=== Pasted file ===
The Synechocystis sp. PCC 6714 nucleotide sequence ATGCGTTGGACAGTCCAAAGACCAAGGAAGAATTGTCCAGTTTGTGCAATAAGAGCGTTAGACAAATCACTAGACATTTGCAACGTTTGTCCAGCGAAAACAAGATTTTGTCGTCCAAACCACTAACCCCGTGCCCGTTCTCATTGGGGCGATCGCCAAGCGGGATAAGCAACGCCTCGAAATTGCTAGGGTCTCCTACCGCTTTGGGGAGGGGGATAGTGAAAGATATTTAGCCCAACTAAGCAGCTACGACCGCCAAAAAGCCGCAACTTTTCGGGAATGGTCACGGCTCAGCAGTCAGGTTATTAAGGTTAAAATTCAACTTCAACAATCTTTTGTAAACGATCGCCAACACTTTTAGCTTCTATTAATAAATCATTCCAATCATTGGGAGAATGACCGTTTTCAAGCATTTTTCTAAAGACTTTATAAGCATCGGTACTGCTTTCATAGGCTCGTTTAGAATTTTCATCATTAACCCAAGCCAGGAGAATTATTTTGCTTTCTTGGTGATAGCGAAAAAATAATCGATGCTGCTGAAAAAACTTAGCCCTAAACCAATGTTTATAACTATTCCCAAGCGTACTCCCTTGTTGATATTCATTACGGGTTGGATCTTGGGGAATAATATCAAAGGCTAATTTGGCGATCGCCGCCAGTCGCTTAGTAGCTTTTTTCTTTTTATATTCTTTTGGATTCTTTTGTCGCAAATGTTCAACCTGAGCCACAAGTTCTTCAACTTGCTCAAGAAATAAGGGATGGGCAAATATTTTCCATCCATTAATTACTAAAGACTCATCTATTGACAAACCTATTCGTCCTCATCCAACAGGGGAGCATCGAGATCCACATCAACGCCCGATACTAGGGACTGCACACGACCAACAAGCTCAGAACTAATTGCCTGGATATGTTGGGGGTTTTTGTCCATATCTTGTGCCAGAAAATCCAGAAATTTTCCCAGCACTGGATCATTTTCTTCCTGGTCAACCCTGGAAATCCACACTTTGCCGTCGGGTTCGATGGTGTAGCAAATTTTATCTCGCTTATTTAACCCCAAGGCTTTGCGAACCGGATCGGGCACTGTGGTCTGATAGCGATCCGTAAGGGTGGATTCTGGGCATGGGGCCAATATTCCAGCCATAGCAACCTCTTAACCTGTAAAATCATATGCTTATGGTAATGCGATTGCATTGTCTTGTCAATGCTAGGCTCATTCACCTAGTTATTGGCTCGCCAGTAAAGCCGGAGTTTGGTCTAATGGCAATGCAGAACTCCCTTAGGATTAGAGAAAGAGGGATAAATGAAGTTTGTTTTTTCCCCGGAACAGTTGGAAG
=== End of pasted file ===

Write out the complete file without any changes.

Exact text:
The Synechocystis sp. PCC 6714 nucleotide sequence ATGCGTTGGACAGTCCAAAGACCAAGGAAGAATTGTCCAGTTTGTGCAATAAGAGCGTTAGACAAATCACTAGACATTTGCAACGTTTGTCCAGCGAAAACAAGATTTTGTCGTCCAAACCACTAACCCCGTGCCCGTTCTCATTGGGGCGATCGCCAAGCGGGATAAGCAACGCCTCGAAATTGCTAGGGTCTCCTACCGCTTTGGGGAGGGGGATAGTGAAAGATATTTAGCCCAACTAAGCAGCTACGACCGCCAAAAAGCCGCAACTTTTCGGGAATGGTCACGGCTCAGCAGTCAGGTTATTAAGGTTAAAATTCAACTTCAACAATCTTTTGTAAACGATCGCCAACACTTTTAGCTTCTATTAATAAATCATTCCAATCATTGGGAGAATGACCGTTTTCAAGCATTTTTCTAAAGACTTTATAAGCATCGGTACTGCTTTCATAGGCTCGTTTAGAATTTTCATCATTAACCCAAGCCAGGAGAATTATTTTGCTTTCTTGGTGATAGCGAAAAAATAATCGATGCTGCTGAAAAAACTTAGCCCTAAACCAATGTTTATAACTATTCCCAAGCGTACTCCCTTGTTGATATTCATTACGGGTTGGATCTTGGGGAATAATATCAAAGGCTAATTTGGCGATCGCCGCCAGTCGCTTAGTAGCTTTTTTCTTTTTATATTCTTTTGGATTCTTTTGTCGCAAATGTTCAACCTGAGCCACAAGTTCTTCAACTTGCTCAAGAAATAAGGGATGGGCAAATATTTTCCATCCATTAATTACTAAAGACTCATCTATTGACAAACCTATTCGTCCTCATCCAACAGGGGAGCATCGAGATCCACATCAACGCCCGATACTAGGGACTGCACACGACCAACAAGCTCAGAACTAATTGCCTGGATATGTTGGGGGTTTTTGTCCATATCTTGTGCCAGAAAATCCAGAAATTTTCCCAGCACTGGATCATTTTCTTCCTGGTCAACCCTGGAAATCCACACTTTGCCGTCGGGTTCGATGGTGTAGCAAATTTTATCTCGCTTATTTAACCCCAAGGCTTTGCGAACCGGATCGGGCACTGTGGTCTGATAGCGATCCGTAAGGGTGGATTCTGGGCATGGGGCCAATATTCCAGCCATAGCAACCTCTTAACCTGTAAAATCATATGCTTATGGTAATGCGATTGCATTGTCTTGTCAATGCTAGGCTCATTCACCTAGTTATTGGCTCGCCAGTAAAGCCGGAGTTTGGTCTAATGGCAATGCAGAACTCCCTTAGGATTAGAGAAAGAGGGATAAATGAAGTTTGTTTTTTCCCCGGAACAGTTGGAAG